Speaking of Sex; Comedy, USA, 2001; D: John McNaughton, S: James Spader, Melora Walters, Jay Mohr, Lara Flynn Boyle, Bill Murray, Catherine O'Hara, Phil LaMarr, Megan Mullally
Melinda and her husband Dan visit Dr. Emily Paige, a marriage counselor, because they have problems in bed - namely, Dan can't get an erection with Melinda. Emily sends Melinda to Dr. Roger Klin, a clumsy psychiatrist, to help her get rid of depression. But the two of them quickly start a passionate affair and then separate. Infuriated by that, Emily hires lawyer Connie and persuades Melinda to sue Roger for 30 million $. Roger on the other hand hires lawyer Ezri to defend him. A hearing starts out and the tape of Melinda's description of their affair leaks and becomes a hit at public. In the end, it is discovered Emily was once Roger's lover that taught him all the techniques so Ezri and Connie decide to drop charges against Roger and instead sue her. Melinda and Dan escape to a mountain cabin and have passionate intercourse while Roger and Emily reunite again.
This film starts rather decently and witty: the main hero, Dr. Roger, arrives at a the door of a remote mountain cottage, calling: "Melinda! Melinda! It's me!" He hears strange noises inside and storms in nervously, spotting Melinda sleeping with a man in bed. Roger is shocked and says: "Melinda! How could you? Sleeping...with your own husband?!!" Although wacky and zany, that exposition actually announces a nice and satirical comedy that amusingly turns the cliches upside down. Even later on, when the story goes into a flashback and the whole back story is told, does the film still hold it's potentials: the first third, where psychiatrist Roger gets a new patient, Melinda, who has marital problems, and falls in love with her, has it's amusing moments, among them even one madly hilarious scene, so carefully and tightly directed that it simply must be described: Melinda is explaining to Roger how she one evening spotted her husband Dan sleeping and went on to try to kiss his penis and arouse him. A flashback, dream-like scene embodies her retelling, showing Melinda kissing a man's underpants, while the camera slowly shows his face and reveals that it's actually Roger's, making an astound facial expression - and then it blends in into Roger in the reality making that same facial expression and revealing it became his fantasy.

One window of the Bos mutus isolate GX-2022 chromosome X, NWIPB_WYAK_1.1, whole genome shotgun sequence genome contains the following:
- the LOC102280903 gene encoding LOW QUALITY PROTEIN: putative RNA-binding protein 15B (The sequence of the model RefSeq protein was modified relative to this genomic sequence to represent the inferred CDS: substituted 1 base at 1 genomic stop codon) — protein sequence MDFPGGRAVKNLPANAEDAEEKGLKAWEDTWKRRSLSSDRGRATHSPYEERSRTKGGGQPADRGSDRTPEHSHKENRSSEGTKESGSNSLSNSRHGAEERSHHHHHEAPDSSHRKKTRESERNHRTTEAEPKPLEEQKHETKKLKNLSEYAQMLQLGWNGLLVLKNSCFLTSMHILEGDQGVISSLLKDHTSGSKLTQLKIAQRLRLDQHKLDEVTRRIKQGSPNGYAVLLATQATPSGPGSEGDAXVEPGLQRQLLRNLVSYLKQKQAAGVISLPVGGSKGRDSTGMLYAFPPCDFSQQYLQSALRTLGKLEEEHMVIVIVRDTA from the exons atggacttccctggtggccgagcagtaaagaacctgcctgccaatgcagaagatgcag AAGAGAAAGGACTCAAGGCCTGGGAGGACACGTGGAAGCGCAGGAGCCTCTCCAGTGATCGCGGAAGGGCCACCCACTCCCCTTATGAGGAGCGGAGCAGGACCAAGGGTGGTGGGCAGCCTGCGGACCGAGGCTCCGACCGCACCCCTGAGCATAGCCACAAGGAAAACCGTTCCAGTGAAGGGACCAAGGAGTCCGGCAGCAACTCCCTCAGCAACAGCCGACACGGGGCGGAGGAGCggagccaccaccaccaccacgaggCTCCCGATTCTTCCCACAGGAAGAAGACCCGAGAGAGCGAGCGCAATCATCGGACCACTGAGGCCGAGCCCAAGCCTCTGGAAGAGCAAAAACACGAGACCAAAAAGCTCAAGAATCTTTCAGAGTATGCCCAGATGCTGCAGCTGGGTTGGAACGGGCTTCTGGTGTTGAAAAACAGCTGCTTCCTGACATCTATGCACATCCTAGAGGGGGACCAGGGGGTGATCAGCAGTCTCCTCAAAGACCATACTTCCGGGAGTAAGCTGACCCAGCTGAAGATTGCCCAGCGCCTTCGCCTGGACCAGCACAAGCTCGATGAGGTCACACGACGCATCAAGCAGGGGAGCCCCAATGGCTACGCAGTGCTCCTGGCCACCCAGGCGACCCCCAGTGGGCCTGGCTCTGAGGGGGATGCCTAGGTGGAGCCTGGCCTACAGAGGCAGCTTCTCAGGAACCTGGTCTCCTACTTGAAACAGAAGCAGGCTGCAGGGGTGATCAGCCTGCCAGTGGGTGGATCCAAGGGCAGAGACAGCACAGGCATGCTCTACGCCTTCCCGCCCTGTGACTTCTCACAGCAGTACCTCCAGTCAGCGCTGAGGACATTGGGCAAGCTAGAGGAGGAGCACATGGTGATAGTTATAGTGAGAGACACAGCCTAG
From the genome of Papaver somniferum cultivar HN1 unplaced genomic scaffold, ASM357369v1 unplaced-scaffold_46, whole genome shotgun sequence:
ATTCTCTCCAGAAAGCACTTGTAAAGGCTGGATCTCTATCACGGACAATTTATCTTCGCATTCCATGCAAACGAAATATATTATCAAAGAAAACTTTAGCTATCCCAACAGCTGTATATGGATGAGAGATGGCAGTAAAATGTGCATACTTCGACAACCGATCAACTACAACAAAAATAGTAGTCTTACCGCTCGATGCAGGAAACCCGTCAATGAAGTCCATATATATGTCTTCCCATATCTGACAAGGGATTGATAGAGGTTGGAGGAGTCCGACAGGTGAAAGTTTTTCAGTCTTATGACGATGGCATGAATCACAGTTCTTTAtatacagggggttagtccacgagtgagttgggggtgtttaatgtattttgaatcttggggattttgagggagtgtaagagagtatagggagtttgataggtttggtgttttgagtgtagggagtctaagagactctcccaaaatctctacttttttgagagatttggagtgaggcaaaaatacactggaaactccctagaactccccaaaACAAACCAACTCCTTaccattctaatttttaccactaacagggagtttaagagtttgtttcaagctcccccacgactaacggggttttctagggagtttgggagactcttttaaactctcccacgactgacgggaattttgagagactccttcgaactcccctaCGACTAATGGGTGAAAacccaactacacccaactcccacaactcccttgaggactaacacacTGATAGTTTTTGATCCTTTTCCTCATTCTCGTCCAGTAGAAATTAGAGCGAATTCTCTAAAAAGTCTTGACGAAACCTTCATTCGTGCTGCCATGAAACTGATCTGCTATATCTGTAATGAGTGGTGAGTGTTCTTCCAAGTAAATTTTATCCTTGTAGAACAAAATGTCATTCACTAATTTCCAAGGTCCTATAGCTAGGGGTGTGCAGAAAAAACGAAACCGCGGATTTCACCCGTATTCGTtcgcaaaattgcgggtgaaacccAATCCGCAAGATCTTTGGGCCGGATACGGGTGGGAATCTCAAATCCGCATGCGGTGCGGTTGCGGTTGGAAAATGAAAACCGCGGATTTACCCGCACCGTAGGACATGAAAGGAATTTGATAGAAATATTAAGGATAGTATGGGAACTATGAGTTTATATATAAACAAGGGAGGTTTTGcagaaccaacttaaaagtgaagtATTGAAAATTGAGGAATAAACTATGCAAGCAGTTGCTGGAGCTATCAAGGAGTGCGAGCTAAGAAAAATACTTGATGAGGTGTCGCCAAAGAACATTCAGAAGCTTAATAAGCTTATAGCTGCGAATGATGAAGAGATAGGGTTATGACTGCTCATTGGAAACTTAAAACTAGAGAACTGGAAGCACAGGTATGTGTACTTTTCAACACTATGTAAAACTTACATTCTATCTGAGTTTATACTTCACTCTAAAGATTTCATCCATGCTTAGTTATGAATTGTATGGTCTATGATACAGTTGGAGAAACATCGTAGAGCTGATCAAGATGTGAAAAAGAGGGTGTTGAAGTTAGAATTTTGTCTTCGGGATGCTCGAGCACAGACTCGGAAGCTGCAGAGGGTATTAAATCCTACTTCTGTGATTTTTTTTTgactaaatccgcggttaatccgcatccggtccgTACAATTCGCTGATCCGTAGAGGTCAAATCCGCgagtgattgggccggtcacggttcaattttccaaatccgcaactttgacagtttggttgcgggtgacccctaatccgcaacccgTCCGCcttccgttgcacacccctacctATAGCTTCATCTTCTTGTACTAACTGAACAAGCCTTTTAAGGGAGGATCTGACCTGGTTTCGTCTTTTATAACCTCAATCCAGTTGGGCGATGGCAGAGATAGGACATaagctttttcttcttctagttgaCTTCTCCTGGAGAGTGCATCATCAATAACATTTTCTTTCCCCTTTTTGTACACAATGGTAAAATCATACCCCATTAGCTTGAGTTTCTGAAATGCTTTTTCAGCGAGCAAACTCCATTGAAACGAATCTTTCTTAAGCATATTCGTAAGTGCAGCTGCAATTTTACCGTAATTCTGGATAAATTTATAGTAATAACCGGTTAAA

The first third is interesting, but once the whole court tangle starts, where Melinda sues Roger, the whole thing falls apart. From there on nothing works and every gags seems forced or inane. The biggest problem is that the funny trio relationship between Dan, Melinda and Roger is dropped and they are slowly pushed in the background while more and more supporting characters take over the court story: Bill Murray and Catherine O'Hara play they roles as greedy lawyers very well and offer an amusing insight into the law system that sues on every charge just to squeeze some money, but it's really uneven compared to the charming start, turning confusing and lame. Everyone tries their best, even the competent director John McNaughton, but the inspiration simply fails to appear. It's one of those films that have good intentions and potentials, tackling a tricky issue, but develop the wrong parts of the story. Still, James Spader once again gave another contribution to his gallery of unusual films handling intercourse.